The interface between TESOL and international higher education is such an fascinating space to be working in these days. I enjoy how my work will take me into diverse areas and fields–EAP, general academic writing, SoTL, internationalization of the curriculum, etc. Every year Dalhousie hosts a conference on teaching and learning in higher education, and it’s a great chance to connect with people from different faculties and departments from universities all over Canada who care about teaching and learning. No matter what the conference theme, I always try to present on something related to linguistic and cultural diversity in our classrooms and/or internationalization of the curriculum and pedagogies. It’s so important to try to counter the deficit view of linguistic diversity and international students that is still quite common out there in Canadian higher ed. One way to do this is to offer some practical tools and teaching techniques.
Next week I’ll be presenting The Interaction for Learning Framework: A tool for learning in diverse classrooms .
It’s the first time I’ve presented on this topic, and I’m really excited about it. I’m still finalizing the presentation; if you have worked with this framework before, I’d love to hear from you in the comments or on Twitter.
Here’s a description:
Despite increasing diversity at many institutions, students often gravitate toward others of similar linguistic or cultural backgrounds academically—in class, for groupwork or assignments, tutorial choice—as well as socially. When this happens, the benefits of learning in a diverse setting, such as expanded world view, increased empathy, strengthened sense of global citizenship, may remain unrealized. Many educators experience frustration when faced with this tendency of students to self-segregate. They many feel helplessness, or confusion at why interaction doesn’t just happen on its own. They may not realize that they are in a position to facilitate an inclusive classroom environment or they may realize this but lack the tools to do so.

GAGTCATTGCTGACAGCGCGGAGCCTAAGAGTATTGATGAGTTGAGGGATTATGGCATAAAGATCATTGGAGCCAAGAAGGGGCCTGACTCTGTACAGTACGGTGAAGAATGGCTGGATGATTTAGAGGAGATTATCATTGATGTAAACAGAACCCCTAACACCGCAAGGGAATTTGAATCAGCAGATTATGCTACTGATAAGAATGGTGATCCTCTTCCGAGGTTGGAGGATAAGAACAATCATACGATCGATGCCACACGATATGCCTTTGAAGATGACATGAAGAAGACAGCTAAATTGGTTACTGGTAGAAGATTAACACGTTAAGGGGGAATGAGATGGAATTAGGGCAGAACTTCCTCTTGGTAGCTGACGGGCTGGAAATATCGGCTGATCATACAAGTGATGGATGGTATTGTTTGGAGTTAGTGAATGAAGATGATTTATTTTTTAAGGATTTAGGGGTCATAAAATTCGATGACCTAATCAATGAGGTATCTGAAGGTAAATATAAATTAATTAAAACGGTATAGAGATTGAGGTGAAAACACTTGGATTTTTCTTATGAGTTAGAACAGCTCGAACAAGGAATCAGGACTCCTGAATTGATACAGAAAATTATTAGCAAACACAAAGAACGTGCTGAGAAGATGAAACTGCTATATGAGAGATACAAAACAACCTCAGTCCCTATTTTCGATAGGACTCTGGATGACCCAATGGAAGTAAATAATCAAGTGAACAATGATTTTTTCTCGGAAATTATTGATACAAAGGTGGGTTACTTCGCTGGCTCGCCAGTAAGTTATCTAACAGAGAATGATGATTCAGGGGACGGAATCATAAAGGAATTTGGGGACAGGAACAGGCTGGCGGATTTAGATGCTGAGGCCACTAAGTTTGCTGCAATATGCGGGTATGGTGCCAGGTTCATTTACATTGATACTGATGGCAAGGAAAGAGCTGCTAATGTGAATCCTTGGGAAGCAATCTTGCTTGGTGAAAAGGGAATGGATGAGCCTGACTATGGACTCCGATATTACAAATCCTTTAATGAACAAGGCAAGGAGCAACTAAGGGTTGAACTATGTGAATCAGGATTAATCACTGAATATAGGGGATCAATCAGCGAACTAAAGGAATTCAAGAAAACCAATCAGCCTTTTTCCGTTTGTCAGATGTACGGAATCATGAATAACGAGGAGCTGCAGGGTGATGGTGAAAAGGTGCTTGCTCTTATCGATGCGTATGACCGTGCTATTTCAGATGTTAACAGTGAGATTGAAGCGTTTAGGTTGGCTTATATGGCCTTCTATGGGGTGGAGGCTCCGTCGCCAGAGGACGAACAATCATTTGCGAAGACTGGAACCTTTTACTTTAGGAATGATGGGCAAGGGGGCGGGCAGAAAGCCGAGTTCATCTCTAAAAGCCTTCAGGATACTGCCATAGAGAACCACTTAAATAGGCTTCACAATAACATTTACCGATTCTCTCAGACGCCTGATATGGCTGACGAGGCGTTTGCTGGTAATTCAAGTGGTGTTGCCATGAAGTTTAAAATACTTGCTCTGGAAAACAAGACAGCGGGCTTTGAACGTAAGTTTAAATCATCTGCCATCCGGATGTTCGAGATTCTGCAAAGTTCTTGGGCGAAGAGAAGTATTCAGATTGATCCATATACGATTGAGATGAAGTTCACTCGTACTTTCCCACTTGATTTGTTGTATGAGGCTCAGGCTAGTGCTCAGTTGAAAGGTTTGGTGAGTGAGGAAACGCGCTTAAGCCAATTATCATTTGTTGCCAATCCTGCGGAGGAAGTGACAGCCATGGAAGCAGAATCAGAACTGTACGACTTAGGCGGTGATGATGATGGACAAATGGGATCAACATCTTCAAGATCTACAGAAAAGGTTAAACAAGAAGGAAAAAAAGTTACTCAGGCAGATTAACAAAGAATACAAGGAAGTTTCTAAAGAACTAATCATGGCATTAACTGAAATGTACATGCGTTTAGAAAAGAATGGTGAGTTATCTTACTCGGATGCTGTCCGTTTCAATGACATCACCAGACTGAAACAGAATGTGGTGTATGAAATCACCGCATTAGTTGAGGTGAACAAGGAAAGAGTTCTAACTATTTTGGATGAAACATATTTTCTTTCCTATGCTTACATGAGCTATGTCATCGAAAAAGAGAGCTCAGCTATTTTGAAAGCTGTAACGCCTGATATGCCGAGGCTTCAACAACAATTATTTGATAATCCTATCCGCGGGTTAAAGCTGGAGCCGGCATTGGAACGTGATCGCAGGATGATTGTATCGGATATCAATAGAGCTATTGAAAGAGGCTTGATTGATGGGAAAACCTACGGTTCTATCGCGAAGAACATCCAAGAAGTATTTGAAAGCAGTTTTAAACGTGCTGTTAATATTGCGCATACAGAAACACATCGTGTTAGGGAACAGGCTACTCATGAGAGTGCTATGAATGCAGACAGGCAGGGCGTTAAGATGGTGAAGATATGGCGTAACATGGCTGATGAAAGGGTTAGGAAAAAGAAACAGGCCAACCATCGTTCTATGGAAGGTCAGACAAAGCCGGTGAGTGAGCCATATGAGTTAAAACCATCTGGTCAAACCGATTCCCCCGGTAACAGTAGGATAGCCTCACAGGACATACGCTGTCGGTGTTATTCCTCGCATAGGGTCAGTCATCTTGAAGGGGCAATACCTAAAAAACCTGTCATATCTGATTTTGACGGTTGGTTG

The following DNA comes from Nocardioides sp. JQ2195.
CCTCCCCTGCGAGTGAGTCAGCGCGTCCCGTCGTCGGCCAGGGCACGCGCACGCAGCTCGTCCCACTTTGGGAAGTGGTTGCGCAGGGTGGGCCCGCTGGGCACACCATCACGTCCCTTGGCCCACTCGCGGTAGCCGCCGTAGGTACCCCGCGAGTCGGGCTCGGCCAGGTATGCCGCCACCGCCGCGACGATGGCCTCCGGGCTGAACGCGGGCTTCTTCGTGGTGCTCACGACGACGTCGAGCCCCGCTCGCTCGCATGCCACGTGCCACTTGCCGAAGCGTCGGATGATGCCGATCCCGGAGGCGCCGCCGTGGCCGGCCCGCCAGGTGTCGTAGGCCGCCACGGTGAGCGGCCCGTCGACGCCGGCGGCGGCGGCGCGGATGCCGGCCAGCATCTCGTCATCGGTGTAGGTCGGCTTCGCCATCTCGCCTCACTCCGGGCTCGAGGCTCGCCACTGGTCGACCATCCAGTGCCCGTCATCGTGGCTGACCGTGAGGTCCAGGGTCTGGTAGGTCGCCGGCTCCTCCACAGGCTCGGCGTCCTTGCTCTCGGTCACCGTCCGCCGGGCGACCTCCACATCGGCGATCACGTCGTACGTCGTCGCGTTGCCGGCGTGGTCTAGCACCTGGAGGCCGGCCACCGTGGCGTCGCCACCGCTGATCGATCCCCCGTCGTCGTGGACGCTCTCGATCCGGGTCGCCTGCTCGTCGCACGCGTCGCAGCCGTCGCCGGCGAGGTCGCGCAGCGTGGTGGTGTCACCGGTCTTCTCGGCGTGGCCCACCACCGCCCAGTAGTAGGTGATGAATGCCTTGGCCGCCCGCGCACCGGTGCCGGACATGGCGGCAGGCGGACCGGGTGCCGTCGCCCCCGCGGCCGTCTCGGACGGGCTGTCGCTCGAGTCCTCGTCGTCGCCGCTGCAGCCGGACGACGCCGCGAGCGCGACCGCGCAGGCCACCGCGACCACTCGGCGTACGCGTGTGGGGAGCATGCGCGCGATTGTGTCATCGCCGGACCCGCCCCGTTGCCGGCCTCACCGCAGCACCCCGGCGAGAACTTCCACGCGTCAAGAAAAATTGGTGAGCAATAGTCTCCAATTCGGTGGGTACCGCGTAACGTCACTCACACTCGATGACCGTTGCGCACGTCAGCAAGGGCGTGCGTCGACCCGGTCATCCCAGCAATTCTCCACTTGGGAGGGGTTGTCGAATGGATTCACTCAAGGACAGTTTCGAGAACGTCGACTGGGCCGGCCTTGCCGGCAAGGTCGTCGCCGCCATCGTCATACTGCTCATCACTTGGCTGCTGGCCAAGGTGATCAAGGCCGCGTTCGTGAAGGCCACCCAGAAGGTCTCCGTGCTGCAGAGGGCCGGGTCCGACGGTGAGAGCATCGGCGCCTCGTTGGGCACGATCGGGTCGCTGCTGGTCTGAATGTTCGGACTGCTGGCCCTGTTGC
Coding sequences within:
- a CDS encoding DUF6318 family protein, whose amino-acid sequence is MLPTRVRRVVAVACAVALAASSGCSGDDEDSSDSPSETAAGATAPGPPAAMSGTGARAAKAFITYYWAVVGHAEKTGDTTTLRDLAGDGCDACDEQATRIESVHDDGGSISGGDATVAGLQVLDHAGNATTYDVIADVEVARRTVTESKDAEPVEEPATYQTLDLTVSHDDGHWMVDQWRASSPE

This presentation is an introduction to one of these tools: the ‘Interaction for Learning Framework’ (ILF), which was developed at the Centre for Study of Higher Education at the University of Melbourne by researcher Sophie Arkoudis and her team. Arkoudis et al. (2012) and Arkoudis et al. (2013) describe this framework in detail. The ILF was developed to help faculty and instructors structure the learning environment to increase interaction between domestic and international students.
In the proposed session, I will introduce the framework and its spheres of application, balancing theoretical information with examples of its application from around the world, as well as criticisms that have emerged out of the literature. In terms of session outcomes, participants will learn about the ILF, and how to apply it in the context of their curriculum and classroom pedagogies to facilitate interaction between students and the synthesis of course material. There will be time allotted to reflection and application of the ILF to participants’ own educational contexts.
If true inclusion, diversity and internationalization are to be achieved on our campuses and in our classrooms, we must move past buzzwords and strategic directives and do the hard work of changing our curricula and pedagogies to foster the types of attitudes and create the types of environments we envision. This change won’t necessarily happen without our intervention. The ILF is one technique TAs, instructors and faculty can add to their toolbox for inclusive teaching.
Arkoudis, S., Watty, K., Baik, C., Yu, X., Borland, H., Chang, S., Lang, I., Lang, J. & Pearce, A. (2013). Finding common ground: enhancing interaction between domestic and international students in higher education. Teaching in Higher Education, 18(3), 222-235.
Arkoudis, S., Baik, C., & Richardson, S. (2012). English language standards in higher education: from entry to exit. Camberwell, Vic.: ACER Press.